Jeff Archer refuses to let my limited coordination and athletic ability get in the way, so our interview will take place while paddling Florida's Pensacola Bay. Archer, one of the founders and owners of YOLO Board, sets me up on one of the company's easy-to-balance YOLO Yaks, a surfboard-kayak hybrid. It's clear, as we glide across the water, that Archer relishes his role as an ambassador for stand-up paddling (which goes by the hip acronym "SUP") as much as he does his job at one of the growing sport's most innovative companies.
Archer and YOLO co-owner Tom Losee didn't invent SUP or its boards--that credit likely belongs to the ancient Polynesians--but their savvy, marketing-driven approach has, despite the sport's West Coast roots, made the Santa Rosa Beach, Fla.-based company an industry leader in just five years.
On the East Coast, the YOLO brand is synonymous with the sport. "They have done excellent marketing," says Shawn Brown, co-owner of Outdoor Gulf Coast, a Pensacola, Fla.-based website. "Even if it is not on a YOLO board, someone will say, 'I see someone out there YOLOing.'"
Before starting YOLO, Archer and Losee each ran their own businesses; Archer worked in furniture importing and sports apparel, Losee in landscaping and coffee retailing. Their warehouses were near one another, and the men--both active fathers in their 40s--were interested in learning SUP with their families.
Others might have borrowed some boards to check out the sport, but Archer and Losee decided to design one instead. The team's prototype board was wider, longer and more stable than a traditional SUP board, a decision that contributed to YOLO's success.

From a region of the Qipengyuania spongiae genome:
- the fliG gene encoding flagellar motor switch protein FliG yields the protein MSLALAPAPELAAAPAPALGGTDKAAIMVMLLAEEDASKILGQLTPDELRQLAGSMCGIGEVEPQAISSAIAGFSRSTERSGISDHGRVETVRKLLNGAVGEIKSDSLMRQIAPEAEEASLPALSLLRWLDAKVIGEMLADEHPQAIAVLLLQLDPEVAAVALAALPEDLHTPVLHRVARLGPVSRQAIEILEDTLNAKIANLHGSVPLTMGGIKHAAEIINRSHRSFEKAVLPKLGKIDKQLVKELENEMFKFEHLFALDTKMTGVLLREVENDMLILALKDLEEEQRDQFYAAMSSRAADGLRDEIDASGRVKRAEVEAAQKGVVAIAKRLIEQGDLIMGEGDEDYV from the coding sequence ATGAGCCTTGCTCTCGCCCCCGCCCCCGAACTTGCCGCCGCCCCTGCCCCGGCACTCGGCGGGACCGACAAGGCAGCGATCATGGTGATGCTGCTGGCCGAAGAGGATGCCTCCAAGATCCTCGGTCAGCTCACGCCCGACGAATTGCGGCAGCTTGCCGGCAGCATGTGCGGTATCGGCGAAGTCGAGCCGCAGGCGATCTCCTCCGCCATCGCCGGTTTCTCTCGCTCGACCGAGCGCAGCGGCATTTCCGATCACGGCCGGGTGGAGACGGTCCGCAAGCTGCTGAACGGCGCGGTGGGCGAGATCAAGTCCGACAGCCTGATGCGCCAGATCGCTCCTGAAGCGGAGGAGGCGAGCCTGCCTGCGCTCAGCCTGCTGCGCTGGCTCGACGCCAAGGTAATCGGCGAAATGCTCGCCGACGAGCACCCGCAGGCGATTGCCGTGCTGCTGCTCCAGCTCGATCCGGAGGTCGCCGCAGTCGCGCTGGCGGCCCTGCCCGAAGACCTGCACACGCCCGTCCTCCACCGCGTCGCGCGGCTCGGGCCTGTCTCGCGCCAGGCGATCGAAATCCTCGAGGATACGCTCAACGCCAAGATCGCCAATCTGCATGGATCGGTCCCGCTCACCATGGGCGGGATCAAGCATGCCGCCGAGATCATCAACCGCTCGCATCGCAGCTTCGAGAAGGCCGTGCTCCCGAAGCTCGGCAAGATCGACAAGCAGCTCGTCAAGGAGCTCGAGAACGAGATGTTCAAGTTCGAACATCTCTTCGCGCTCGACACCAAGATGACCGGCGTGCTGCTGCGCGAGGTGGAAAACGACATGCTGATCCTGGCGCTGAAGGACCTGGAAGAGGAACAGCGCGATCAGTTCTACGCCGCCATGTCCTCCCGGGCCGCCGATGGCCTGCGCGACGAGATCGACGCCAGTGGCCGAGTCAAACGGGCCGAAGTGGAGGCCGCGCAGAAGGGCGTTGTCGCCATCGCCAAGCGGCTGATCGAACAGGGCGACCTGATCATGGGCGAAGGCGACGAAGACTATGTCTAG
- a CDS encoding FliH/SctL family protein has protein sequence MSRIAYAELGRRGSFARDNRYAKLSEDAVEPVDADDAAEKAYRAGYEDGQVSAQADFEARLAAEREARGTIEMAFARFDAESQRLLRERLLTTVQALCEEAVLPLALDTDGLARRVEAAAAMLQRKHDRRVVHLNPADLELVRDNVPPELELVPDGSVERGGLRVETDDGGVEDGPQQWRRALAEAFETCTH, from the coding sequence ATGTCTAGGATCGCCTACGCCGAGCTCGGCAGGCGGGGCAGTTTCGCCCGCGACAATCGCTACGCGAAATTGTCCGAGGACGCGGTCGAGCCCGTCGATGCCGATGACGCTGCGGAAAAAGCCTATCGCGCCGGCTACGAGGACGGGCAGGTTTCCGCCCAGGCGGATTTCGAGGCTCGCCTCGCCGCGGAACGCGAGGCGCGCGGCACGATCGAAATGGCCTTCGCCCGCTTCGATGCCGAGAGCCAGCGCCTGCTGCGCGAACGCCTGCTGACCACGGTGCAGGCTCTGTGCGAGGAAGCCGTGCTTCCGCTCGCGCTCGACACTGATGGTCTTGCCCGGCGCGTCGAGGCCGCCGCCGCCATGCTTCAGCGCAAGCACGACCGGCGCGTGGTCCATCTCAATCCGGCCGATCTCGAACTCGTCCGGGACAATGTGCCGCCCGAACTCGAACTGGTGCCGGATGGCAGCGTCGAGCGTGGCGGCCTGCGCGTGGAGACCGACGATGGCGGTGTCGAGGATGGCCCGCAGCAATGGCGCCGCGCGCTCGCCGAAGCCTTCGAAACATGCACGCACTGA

"We think 85 percent of the market is coming from beginner paddlers, and we wanted those people to be able to stand up right away, when stationary, go out on the lake and see an eagle or paddle with the dolphins their first time out," Losee says.
YOLO, itself an acronym for "You Only Live Once," now sells 18 different boards to accommodate various types of water, as well as different paddler body types. Prices start at around $700 (near the industry standard for an entry-level board) and peak at $2,000 for the premium model.
Other YOLO revenue streams double as marketing tools that reach recreational paddlers and racers, pros and other hard-core surfers. Losee leads YOLO-branded stand-up paddling demos and lessons, and offers board rentals at a resort community in Florida. YOLO, a sponsor of well-respected national races and events, created an iPhone app to help people find SUP events. "They really embody this sport," says Andre Niemeyer, president of social networking site SUPConnect. "They are reaching one stand-up paddler at a time."
The company has carefully built relationships with about 70 exclusive dealers across the U.S., Costa Rica and other international points, preferring to expand slowly. In the future, YOLO may branch out into apparel (in addition to the T-shirts it now sells), boards for land paddling and other products that fit with the YOLO mind-set. The team is looking to solidify the market in the Southeast, particularly in non-coastal areas.
"In the U.S. we've built this regional strength in the Southeast and we're sowing the seeds for the West and Midwest," Archer says.
YOLO won't disclose revenues, but in the second quarter of 2010 it turned a profit, and, four years after launch, Archer and Losee no longer had to fund the company from their savings. Sales in the first quarter of 2011 were double those of the same period in 2010, Archer says.
Losee, a former owner of Hub City Coffee Co. in Hattiesburg, Miss.--which boasted the city's first drive-through coffee shop--sees a parallel between that effort and what YOLO has pioneered. "Just like I turned people on to lattes and bagels in Mississippi," he says, "I am turning them on to stand-up paddling."